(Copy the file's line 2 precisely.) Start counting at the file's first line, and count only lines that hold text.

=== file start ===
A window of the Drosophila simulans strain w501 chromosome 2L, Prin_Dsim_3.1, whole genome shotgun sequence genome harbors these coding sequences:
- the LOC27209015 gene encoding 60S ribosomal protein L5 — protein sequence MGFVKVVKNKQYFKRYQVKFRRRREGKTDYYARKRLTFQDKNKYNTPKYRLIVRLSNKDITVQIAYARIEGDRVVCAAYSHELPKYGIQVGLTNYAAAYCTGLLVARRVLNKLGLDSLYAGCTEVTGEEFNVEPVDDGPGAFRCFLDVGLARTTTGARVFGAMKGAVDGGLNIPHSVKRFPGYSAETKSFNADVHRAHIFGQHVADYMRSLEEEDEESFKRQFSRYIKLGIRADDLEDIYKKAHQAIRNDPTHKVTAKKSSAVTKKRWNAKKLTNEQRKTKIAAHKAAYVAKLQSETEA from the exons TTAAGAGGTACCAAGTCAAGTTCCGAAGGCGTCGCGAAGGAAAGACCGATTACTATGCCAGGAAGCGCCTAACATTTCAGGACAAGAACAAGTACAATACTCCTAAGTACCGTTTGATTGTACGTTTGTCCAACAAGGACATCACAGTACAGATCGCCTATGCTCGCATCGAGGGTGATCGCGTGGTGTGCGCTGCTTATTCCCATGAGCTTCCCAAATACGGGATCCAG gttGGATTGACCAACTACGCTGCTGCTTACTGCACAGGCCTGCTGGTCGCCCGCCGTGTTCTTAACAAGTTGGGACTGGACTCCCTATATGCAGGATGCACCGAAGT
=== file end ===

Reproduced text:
- the LOC27209015 gene encoding 60S ribosomal protein L5 — protein sequence MGFVKVVKNKQYFKRYQVKFRRRREGKTDYYARKRLTFQDKNKYNTPKYRLIVRLSNKDITVQIAYARIEGDRVVCAAYSHELPKYGIQVGLTNYAAAYCTGLLVARRVLNKLGLDSLYAGCTEVTGEEFNVEPVDDGPGAFRCFLDVGLARTTTGARVFGAMKGAVDGGLNIPHSVKRFPGYSAETKSFNADVHRAHIFGQHVADYMRSLEEEDEESFKRQFSRYIKLGIRADDLEDIYKKAHQAIRNDPTHKVTAKKSSAVTKKRWNAKKLTNEQRKTKIAAHKAAYVAKLQSETEA from the exons TTAAGAGGTACCAAGTCAAGTTCCGAAGGCGTCGCGAAGGAAAGACCGATTACTATGCCAGGAAGCGCCTAACATTTCAGGACAAGAACAAGTACAATACTCCTAAGTACCGTTTGATTGTACGTTTGTCCAACAAGGACATCACAGTACAGATCGCCTATGCTCGCATCGAGGGTGATCGCGTGGTGTGCGCTGCTTATTCCCATGAGCTTCCCAAATACGGGATCCAG gttGGATTGACCAACTACGCTGCTGCTTACTGCACAGGCCTGCTGGTCGCCCGCCGTGTTCTTAACAAGTTGGGACTGGACTCCCTATATGCAGGATGCACCGAAGT